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Tough Laws Continue to Target Tobacco Sales to Minors

Posted 14 Aug 2014 by

THURSDAY, Aug. 14, 2014 – Only about 10 percent of inspected stores across the United States illegally sold tobacco products to minors during 2013, a U.S. government report says. That is half the 20 percent target rate set by a national and state effort called the Synar Amendment program to end illegal tobacco sales to youth. And it's well below the highest violation rate of nearly 73 percent reported when the program was implemented 16 years ago. The Synar program requires states and federal jurisdictions to create laws and enforcement programs to prevent the sale and distribution of tobacco products to people younger than 18. For the eighth year in a row, all states met their Synar program goals and 10 states had retailer violation rates of less than 5 percent, according to the report from the U.S. Substance Abuse and Mental Health Services Administration (SAMHSA). Thirty-four states ... Read more

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Many Doctors Recommend E-Cigarettes as Anti-Smoking Aid, Survey Finds

Posted 1 Aug 2014 by

FRIDAY, Aug. 1, 2014 – E-cigarettes seem to be everywhere these days, and a new study finds many U.S. doctors recommending them to smokers as a way to kick the tobacco habit. "Even in the absence of evidence regarding the health impact of e-cigarettes and other vaping devices, a third of physicians we surveyed are recommending e-cigarettes to their patients to help quit smoking," study co-author Leah Ranney, associate director of the Tobacco Prevention and Evaluation Program at the University of North Carolina, said in a university news release. The researchers cautioned, however, that more research is needed to determine if e-cigarettes are safe and if they actually help people to stop smoking. E-cigarettes work by turning various concentrations of nicotine, flavorings and other chemicals into a vapor that can be inhaled – a process also known as "vaping." Most of the nicotine in ... Read more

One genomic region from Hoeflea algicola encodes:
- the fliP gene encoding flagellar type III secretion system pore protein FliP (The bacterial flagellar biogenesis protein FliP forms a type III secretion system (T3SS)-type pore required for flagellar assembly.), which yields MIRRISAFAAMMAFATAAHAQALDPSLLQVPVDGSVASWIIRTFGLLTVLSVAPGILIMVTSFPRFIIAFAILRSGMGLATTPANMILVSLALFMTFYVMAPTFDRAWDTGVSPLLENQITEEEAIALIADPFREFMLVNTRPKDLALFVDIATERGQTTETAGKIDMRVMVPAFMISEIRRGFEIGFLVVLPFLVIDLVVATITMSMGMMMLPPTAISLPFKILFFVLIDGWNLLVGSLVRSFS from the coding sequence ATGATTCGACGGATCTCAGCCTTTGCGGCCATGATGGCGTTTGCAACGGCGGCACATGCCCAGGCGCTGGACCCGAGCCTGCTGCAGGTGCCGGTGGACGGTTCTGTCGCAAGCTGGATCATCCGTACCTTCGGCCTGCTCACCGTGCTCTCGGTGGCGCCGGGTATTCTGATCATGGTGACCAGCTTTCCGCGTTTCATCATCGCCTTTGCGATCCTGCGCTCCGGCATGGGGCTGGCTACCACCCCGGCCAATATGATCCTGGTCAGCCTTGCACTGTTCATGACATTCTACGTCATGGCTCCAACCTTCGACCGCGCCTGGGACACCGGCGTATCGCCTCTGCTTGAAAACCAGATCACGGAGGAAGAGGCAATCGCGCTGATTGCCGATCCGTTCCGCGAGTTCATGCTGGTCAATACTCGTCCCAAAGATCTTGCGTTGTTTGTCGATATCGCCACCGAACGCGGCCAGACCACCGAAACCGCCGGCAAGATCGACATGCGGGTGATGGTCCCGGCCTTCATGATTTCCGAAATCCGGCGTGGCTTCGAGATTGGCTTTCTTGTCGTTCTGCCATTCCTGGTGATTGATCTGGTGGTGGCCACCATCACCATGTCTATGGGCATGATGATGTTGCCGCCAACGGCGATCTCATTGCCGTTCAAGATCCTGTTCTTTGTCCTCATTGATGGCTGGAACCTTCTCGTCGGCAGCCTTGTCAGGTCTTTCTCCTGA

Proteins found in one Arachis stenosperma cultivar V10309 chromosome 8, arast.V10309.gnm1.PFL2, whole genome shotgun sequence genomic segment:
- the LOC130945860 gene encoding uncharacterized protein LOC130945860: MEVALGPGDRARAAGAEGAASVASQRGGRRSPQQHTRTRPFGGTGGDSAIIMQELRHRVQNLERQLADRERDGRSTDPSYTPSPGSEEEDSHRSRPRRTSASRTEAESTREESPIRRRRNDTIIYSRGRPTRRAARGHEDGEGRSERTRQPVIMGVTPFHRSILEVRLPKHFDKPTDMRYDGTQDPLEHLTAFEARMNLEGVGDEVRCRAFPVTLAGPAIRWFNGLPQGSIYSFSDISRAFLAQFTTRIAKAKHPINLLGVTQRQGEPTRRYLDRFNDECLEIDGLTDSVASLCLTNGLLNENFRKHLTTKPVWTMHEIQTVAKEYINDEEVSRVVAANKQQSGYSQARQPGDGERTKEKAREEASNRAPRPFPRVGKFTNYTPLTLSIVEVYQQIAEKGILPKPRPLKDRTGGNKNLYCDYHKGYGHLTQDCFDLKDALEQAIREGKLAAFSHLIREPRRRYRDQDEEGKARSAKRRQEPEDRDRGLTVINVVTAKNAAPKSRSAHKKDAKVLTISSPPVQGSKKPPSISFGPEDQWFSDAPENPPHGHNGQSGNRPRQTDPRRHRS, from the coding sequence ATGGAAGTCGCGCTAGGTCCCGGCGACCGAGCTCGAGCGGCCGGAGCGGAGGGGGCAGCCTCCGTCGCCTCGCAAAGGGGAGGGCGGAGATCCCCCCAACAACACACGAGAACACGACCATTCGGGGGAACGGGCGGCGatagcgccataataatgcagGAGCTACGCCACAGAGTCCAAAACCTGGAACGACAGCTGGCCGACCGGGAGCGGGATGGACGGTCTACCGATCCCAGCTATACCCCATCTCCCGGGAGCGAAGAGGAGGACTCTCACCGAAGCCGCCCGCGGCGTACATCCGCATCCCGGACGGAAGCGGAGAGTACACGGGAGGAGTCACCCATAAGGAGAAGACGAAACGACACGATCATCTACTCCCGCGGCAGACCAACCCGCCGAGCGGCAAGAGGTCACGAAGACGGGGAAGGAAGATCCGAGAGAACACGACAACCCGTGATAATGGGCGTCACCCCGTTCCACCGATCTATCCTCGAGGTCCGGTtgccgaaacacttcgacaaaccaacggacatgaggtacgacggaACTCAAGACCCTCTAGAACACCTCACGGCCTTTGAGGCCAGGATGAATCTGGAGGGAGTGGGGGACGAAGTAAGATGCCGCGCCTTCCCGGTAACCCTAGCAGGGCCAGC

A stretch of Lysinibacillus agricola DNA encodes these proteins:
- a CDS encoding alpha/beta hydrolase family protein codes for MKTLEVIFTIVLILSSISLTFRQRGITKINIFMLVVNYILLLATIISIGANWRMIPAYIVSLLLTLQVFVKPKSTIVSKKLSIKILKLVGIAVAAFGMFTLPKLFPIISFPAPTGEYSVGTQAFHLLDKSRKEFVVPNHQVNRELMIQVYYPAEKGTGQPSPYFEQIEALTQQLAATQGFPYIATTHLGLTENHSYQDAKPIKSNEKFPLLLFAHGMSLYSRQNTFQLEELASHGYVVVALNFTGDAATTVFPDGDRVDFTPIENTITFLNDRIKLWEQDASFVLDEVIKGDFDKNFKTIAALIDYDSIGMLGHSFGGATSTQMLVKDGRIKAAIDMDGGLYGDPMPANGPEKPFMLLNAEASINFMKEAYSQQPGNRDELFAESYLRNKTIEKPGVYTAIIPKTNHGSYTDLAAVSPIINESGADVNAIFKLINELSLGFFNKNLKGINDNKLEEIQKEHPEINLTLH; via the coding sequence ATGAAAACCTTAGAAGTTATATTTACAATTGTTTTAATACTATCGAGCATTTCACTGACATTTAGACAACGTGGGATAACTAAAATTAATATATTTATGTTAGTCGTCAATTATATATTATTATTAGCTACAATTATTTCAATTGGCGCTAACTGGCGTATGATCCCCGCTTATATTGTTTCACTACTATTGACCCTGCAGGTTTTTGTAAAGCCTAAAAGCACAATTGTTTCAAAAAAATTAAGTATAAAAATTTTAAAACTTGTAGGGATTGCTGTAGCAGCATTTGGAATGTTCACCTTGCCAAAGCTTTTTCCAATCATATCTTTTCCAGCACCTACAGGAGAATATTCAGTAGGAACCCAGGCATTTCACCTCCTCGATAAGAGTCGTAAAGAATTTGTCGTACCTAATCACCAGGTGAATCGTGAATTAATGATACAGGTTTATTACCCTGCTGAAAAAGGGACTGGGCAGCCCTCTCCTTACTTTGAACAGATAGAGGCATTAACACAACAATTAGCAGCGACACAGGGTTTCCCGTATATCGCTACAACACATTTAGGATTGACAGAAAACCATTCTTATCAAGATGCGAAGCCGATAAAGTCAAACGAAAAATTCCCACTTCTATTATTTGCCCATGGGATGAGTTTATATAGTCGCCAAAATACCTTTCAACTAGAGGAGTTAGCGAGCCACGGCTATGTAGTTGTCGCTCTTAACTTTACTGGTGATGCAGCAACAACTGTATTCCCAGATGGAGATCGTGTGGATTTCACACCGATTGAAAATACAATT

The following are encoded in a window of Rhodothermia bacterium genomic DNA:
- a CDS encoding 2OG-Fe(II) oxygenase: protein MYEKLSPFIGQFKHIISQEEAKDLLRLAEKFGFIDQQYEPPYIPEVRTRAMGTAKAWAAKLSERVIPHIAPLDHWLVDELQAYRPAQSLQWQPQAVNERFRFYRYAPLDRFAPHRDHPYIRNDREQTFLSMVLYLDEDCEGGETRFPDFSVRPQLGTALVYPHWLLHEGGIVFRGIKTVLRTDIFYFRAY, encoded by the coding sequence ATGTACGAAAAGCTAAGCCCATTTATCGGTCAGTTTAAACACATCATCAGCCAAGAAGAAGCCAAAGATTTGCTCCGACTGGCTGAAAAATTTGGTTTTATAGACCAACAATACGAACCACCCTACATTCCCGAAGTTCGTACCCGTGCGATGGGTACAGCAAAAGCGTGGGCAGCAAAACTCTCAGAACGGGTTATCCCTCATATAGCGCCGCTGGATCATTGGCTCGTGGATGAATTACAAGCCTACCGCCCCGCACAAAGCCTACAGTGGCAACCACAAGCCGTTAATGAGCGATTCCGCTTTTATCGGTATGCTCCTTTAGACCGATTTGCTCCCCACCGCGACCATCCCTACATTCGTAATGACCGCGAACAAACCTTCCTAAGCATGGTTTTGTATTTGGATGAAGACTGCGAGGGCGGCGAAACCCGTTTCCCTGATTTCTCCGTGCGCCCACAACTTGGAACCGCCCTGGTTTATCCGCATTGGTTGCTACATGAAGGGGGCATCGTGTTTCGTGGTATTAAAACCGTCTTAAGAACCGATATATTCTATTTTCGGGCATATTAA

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Benefits of E-Cigarettes May Outweigh Harms, Study Finds

Posted 30 Jul 2014 by

WEDNESDAY, July 30, 2014 – Strict regulation of electronic cigarettes isn't warranted based on current evidence, a team of researchers says. On the contrary, allowing e-cigarettes to compete with regular cigarettes might cut tobacco-related deaths and illness, the researchers concluded after reviewing 81 prior studies on the use and safety of the nicotine-emitting devices. "Current evidence suggests that there is a potential for smokers to reduce their health risks if electronic cigarettes are used in place of tobacco cigarettes and are considered a step toward ending all tobacco and nicotine use," said study researcher Thomas Eissenberg, co-director of the Center for the Study of Tobacco Products at Virginia Commonwealth University in Richmond. The study, partly funded by the U.S. National Institutes of Health, was published July 30 in the journal Addiction. Whether e-cigarettes ... Read more